IEEE Transactions on Network Science and Engineering

IEEE Transactions on Network Science and Engineering (TNSE) publishes peer-reviewed technical articles that deal with the theory and applications of network science and the interconnections among the elements in a system that form a network. Read the full scope of TNSE.

From the October-December 2018 issue

Cascading Edge Failures: A Dynamic Network Process

By June Zhang and Jose M.F. Moura

Featured article

This paper studies a network process that can be used to model cascading failures in networks. The Dynamic Bond Percolation (DBP) process models, through stochastic local rules, the failure or recovery of an edge/link (i,j) n a network. The probability that a working link fails or a failed link recovers may be independent of the state of other links or may be dependent locally on the state of neighboring links as described by a cascade function f. In applications, this means that failures or recovery of links may have a regional preference, or, alternatively, relationships between neighbors in the network can lead to changes in the links between neighbors of neighbors. This paper shows that the dynamic evolution of P(A, t), the probability that the network is in some state A, describing the collective states of all the links at time t, converges to a stationary distribution. We use this distribution to study the emergence of global behaviors like consensus (i.e., catastrophic failure or full recovery of all the edges) or mixed (i.e., some failed and some working substructures). In particular, we show that, depending on the local dynamical rule, different network substructures, such as hub or triangle subgraphs, are more prone to failure.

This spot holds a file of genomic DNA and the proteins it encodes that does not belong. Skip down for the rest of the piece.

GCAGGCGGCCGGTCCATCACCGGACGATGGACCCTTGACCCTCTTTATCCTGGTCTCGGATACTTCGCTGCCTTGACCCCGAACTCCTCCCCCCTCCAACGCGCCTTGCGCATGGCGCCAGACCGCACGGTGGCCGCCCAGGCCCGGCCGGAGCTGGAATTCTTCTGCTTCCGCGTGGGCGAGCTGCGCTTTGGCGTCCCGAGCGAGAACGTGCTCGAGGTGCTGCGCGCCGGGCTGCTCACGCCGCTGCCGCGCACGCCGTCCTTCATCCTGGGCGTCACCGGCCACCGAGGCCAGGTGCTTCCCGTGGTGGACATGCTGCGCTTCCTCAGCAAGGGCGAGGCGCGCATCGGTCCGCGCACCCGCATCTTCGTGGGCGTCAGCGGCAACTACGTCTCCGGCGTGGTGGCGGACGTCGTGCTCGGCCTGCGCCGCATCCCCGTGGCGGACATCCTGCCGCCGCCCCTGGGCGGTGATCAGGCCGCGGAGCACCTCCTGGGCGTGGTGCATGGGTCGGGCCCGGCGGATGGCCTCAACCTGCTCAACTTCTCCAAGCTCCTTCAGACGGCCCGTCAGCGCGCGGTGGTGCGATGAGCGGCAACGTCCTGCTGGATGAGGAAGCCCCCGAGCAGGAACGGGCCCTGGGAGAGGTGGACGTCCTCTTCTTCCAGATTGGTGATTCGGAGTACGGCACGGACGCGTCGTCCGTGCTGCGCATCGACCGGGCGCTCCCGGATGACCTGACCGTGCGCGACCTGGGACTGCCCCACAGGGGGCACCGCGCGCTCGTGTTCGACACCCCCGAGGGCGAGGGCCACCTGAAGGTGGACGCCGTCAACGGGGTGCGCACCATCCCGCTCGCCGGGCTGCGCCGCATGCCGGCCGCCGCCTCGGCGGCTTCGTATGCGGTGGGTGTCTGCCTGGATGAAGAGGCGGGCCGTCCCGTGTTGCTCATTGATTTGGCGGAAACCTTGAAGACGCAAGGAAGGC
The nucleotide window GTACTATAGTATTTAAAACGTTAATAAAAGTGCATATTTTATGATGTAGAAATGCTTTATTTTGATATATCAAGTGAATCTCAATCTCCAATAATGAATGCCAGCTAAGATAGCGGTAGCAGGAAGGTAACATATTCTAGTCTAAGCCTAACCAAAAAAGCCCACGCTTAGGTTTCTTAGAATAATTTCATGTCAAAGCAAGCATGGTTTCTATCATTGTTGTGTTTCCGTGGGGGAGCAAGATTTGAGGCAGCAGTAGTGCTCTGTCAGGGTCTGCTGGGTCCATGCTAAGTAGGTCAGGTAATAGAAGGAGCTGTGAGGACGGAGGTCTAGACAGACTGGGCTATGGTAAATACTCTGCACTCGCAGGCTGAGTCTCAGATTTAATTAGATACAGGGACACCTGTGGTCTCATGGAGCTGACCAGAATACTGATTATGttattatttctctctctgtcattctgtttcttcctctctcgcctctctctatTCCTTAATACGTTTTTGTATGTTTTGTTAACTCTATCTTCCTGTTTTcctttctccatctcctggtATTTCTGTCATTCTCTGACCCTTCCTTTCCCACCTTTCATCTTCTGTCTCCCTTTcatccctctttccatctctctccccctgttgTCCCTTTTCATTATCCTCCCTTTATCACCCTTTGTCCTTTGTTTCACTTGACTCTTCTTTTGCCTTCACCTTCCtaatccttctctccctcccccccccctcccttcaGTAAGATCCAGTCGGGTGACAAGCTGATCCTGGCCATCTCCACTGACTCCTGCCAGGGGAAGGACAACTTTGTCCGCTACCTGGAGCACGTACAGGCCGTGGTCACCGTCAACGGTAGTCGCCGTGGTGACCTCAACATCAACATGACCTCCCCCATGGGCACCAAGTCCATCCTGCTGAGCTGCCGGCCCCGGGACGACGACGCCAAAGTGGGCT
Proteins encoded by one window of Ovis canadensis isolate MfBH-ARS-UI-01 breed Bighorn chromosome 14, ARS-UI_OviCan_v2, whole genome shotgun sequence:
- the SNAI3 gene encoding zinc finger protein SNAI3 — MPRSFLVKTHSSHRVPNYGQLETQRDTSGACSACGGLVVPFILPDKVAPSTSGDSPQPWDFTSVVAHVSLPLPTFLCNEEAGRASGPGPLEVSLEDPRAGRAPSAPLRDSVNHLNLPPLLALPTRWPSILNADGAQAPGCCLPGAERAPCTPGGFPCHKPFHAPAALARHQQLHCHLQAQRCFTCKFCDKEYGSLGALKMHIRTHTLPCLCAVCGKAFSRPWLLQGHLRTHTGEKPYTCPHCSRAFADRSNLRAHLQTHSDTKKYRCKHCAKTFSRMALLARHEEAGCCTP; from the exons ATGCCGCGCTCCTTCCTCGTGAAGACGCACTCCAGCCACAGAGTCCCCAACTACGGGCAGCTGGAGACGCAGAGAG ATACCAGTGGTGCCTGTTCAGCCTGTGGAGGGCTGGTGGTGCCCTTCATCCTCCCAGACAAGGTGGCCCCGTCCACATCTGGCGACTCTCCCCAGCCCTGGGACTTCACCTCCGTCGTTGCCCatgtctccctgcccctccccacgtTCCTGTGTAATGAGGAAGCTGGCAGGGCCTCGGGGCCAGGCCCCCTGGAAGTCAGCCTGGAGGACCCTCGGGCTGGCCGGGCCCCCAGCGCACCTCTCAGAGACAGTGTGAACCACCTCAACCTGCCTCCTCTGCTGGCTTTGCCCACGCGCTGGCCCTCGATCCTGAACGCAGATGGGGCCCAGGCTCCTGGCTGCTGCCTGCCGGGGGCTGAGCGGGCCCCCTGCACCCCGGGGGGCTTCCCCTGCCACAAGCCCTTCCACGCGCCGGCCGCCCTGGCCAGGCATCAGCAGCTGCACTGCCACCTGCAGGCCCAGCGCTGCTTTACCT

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Editorials and Announcements


  • TNSE is now accepting nominations for the Best Paper Award by 10 Dec. 2018. Learn more.
  • TNSE is pleased to participate in a free trial offering of the new IEEE DataPort data repository, which supports authors in hosting and referring to their datasets during the article submission process. Learn more about this exciting opportunity.
  • TNSE is now indexed in the Clarivate Analytics Emerging Sources Citation Index (ESCI), a new edition of the Web of Science.
  • We are pleased to announce that Dapeng Oliver Wu, a professor in the Department of Electrical & Computer Engineering at the University of Florida, has been named the new 2017-2018 EIC for the IEEE Transactions on Network Science and Engineering.


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Call for Papers

Special Issue on Edge computing for Internet of Things

Submission deadline: 1 Apr. 2019. View PDF.

The Internet of Things (IoT) are expected to improve the quality of human lives through billions of Internet-based devices. To satisfy the computation and storage requirements of IoT, cloud computing has served as the most important computing infrastructure. However, with the explosion of the number of devices in IoT (expected to reach 50 billion by 2020), a large volume of raw data will be continuously generated by IoT devices, consequently making cloud computing inadequate to efficiently and securely handle the data. In particular, cloud computing will be highly limited in terms of network bandwidth and privacy protection in IoT. To solve this problem, many researchers have attempted to move data computation and service provisioning from the cloud to the edge, which results in the area of edge computing and the related fog computing. Early-stage research has indicated that edge computing could potentially enable IoT applications to meet their latency/delay requirements, improve the scalability and energy efficiency of IoT systems, and facilitate contextual information processing. Nevertheless, a series of challenging problems need to be addressed in order to fully utilize edge computing for IoT. For instance, most of the computation resources in edge computing are heterogeneous mobile devices that are highly energy-hungry, which means that edge computing tends to be unreliable. Moreover, how to efficiently distribute computation/data storage and how to combine edge computing with cloud computing in order to provide scalable services need to be further studied. In addition, how to support services without compromising privacy and security is a challenging problem in edge computing. This special issue aims to provide a prime venue for researchers from both academia and industry to discuss the key problems and present the innovative solutions in the area of edge computing for IoT.

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